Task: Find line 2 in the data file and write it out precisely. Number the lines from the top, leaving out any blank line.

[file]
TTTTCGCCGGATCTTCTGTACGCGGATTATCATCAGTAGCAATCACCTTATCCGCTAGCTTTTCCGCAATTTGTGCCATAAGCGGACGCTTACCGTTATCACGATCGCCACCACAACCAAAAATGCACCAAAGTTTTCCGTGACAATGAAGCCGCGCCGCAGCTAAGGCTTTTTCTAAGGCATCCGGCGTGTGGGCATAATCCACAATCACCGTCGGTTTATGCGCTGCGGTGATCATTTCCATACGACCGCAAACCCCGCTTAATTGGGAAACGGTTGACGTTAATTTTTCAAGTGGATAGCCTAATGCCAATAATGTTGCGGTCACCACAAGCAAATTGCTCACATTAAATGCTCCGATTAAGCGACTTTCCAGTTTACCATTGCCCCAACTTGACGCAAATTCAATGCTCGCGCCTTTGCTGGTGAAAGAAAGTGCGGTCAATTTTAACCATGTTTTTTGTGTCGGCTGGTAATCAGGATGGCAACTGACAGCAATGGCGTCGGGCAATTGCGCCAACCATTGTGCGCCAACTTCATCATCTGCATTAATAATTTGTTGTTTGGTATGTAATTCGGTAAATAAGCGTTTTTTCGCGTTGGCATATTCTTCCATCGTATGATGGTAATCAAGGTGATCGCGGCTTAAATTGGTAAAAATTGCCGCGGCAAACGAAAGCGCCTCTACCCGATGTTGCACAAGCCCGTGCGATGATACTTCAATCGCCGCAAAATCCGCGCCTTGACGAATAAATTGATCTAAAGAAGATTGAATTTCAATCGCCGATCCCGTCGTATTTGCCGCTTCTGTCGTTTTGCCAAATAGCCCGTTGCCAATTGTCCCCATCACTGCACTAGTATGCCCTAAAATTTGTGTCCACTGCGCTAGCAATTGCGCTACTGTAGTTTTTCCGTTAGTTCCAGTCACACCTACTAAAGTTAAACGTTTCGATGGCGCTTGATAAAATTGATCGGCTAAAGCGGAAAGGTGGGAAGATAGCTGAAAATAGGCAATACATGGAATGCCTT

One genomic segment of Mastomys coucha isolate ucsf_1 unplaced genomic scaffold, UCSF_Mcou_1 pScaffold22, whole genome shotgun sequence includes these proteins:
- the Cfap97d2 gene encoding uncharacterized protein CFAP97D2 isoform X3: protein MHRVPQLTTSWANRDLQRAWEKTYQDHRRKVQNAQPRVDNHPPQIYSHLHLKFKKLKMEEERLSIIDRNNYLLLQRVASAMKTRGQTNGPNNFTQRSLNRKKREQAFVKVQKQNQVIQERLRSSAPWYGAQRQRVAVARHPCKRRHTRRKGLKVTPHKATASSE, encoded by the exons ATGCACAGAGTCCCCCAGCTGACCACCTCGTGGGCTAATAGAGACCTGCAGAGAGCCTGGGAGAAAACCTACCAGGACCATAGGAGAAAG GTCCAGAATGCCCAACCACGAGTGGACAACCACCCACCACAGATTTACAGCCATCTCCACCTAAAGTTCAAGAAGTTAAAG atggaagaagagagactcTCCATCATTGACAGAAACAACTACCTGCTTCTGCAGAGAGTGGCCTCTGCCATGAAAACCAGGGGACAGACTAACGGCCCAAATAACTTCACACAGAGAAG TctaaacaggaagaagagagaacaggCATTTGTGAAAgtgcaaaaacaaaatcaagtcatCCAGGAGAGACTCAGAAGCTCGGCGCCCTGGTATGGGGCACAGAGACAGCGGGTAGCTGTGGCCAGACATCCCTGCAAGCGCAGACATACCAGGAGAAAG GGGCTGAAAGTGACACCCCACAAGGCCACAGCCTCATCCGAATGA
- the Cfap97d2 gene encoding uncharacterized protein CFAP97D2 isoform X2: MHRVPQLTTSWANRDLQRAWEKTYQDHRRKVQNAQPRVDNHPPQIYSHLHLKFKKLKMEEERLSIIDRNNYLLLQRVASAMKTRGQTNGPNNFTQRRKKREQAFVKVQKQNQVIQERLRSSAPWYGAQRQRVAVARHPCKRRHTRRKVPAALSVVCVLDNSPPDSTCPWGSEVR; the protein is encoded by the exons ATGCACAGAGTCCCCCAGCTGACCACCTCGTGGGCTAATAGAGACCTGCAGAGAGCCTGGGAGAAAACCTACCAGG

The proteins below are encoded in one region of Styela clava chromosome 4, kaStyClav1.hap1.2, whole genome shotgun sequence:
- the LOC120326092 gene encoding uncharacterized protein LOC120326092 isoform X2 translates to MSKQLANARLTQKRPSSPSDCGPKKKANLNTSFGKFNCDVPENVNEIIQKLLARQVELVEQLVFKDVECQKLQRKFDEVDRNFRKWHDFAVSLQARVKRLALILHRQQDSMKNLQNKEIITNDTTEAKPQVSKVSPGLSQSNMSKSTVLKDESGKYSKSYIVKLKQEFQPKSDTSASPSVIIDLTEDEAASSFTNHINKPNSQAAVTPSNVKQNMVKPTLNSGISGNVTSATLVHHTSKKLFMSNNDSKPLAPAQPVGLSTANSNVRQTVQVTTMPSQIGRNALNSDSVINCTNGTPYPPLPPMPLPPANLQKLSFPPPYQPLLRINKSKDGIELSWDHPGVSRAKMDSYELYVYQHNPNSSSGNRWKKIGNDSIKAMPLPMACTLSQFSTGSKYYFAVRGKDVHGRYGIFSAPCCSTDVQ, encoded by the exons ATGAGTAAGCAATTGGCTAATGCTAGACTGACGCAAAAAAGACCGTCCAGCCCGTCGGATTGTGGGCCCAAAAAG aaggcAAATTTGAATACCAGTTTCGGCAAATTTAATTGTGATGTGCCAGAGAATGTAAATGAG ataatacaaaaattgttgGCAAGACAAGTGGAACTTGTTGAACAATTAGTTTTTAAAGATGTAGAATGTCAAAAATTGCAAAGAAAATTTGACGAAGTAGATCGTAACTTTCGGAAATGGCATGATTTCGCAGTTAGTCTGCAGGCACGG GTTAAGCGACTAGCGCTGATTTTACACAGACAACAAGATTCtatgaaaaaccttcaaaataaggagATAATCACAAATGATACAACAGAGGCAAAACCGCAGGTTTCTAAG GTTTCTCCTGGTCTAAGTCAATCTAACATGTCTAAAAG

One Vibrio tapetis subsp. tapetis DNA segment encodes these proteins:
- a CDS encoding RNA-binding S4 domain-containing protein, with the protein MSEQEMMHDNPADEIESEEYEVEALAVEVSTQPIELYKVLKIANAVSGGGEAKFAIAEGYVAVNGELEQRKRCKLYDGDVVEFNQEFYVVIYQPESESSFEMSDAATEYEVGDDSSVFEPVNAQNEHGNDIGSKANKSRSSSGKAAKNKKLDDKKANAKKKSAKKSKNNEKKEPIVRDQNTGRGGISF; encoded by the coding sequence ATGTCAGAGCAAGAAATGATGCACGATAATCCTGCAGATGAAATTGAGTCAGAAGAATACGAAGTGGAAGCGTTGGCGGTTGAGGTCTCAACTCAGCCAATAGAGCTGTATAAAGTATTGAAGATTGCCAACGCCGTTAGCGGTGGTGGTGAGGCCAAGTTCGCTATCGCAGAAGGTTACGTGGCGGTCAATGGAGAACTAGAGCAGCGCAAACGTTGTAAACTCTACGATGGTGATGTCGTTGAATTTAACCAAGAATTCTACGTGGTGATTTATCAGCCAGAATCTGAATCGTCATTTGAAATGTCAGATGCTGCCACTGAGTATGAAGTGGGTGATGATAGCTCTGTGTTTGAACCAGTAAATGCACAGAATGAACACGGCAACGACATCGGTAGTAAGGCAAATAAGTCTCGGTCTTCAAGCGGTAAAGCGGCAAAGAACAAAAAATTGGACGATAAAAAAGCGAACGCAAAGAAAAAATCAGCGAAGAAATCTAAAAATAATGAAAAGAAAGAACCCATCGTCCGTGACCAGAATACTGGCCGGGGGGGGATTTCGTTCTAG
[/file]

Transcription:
One genomic segment of Mastomys coucha isolate ucsf_1 unplaced genomic scaffold, UCSF_Mcou_1 pScaffold22, whole genome shotgun sequence includes these proteins: